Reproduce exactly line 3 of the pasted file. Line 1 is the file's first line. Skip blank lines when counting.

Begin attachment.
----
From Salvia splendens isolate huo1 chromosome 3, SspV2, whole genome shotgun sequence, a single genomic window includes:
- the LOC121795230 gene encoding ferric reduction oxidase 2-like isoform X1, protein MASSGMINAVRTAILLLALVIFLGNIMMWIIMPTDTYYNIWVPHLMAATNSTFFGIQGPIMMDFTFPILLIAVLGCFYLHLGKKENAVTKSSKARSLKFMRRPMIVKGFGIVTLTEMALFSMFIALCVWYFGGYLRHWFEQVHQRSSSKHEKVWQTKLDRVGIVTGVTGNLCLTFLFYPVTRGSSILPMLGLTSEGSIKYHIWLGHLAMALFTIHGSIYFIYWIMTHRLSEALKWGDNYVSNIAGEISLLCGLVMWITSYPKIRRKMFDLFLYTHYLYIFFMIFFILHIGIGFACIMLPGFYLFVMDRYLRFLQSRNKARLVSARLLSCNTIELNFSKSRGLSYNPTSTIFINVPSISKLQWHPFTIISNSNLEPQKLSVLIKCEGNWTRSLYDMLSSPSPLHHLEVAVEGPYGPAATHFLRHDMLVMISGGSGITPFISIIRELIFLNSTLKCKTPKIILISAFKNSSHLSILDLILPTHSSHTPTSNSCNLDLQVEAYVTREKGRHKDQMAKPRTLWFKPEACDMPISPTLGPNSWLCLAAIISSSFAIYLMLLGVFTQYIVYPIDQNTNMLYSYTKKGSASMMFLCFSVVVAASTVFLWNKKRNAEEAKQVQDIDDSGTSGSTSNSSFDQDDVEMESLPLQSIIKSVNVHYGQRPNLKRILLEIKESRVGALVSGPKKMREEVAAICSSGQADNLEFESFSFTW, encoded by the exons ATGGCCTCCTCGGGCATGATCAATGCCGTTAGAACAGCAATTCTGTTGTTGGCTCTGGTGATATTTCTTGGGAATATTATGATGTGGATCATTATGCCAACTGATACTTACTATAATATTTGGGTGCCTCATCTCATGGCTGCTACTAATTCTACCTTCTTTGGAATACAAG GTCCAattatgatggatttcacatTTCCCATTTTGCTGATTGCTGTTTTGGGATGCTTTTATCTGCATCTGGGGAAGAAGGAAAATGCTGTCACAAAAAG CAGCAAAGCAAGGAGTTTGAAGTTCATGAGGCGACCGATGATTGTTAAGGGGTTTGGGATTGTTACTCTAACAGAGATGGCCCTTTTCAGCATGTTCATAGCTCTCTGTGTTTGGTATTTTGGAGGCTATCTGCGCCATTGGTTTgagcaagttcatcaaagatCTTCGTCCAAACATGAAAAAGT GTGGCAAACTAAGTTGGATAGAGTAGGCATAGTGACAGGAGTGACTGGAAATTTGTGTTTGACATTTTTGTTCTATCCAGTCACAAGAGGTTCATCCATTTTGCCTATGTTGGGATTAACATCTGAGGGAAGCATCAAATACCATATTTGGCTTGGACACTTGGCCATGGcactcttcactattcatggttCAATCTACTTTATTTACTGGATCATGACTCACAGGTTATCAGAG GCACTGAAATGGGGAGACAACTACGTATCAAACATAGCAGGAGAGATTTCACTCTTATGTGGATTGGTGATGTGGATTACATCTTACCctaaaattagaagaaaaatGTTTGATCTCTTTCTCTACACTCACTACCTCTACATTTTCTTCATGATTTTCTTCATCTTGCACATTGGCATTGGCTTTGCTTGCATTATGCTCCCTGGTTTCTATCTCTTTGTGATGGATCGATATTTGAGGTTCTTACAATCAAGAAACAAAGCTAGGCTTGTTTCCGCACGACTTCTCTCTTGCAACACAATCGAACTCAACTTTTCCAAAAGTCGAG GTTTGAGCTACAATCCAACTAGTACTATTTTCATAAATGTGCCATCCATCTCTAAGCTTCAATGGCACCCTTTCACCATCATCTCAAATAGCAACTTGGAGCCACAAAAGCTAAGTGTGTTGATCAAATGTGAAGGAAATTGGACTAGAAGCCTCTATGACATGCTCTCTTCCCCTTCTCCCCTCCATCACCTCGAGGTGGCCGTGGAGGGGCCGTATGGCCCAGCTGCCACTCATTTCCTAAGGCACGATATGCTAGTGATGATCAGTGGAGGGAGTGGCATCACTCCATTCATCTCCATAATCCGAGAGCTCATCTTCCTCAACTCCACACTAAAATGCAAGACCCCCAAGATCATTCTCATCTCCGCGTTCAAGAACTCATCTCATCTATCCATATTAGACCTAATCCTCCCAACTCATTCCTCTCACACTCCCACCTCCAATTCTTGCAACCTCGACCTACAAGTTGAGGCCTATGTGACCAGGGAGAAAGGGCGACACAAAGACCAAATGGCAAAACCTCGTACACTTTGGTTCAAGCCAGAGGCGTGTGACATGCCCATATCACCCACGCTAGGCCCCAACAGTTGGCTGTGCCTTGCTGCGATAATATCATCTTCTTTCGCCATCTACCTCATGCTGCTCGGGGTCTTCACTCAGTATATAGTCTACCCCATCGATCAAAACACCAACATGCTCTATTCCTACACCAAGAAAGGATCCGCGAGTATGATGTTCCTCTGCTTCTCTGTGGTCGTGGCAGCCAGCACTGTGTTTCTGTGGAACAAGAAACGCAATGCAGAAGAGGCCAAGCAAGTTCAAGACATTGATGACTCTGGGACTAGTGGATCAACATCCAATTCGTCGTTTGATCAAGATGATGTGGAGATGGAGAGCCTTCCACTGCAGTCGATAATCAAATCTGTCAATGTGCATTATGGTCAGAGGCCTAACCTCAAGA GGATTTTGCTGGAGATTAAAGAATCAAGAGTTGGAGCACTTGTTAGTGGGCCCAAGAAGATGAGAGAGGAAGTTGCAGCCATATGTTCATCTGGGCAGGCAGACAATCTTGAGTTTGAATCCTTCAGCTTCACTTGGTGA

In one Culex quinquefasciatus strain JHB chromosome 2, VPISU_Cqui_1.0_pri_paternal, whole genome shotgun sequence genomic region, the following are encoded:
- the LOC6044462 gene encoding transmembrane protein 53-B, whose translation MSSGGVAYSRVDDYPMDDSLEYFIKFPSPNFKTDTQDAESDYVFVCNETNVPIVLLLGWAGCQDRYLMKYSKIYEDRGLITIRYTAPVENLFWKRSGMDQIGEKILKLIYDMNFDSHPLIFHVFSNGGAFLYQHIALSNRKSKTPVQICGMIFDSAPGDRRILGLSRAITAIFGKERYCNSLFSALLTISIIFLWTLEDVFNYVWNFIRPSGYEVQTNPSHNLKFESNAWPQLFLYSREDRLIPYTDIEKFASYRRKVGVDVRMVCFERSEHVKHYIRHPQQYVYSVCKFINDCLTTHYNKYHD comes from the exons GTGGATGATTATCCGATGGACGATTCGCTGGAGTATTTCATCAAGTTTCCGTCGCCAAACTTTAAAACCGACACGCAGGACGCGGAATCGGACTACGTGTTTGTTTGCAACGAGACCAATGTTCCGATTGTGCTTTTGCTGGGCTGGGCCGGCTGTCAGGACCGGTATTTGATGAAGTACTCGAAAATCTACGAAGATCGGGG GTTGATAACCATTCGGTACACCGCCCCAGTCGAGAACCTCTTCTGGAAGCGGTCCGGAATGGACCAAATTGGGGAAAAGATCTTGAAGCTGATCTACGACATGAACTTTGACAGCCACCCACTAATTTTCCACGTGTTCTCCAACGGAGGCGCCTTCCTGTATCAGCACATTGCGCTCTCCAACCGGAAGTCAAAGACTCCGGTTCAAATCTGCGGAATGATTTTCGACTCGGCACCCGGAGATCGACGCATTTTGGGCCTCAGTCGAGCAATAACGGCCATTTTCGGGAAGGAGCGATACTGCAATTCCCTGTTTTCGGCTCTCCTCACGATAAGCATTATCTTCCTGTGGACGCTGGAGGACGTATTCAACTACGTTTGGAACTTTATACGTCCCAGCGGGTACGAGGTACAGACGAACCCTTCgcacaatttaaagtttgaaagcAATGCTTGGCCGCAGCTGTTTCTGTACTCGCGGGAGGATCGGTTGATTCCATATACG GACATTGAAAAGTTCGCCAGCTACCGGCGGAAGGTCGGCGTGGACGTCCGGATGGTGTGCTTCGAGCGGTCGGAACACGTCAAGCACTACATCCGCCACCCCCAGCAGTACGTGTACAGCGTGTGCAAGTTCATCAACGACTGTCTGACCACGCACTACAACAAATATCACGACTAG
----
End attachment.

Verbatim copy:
In one Culex quinquefasciatus strain JHB chromosome 2, VPISU_Cqui_1.0_pri_paternal, whole genome shotgun sequence genomic region, the following are encoded: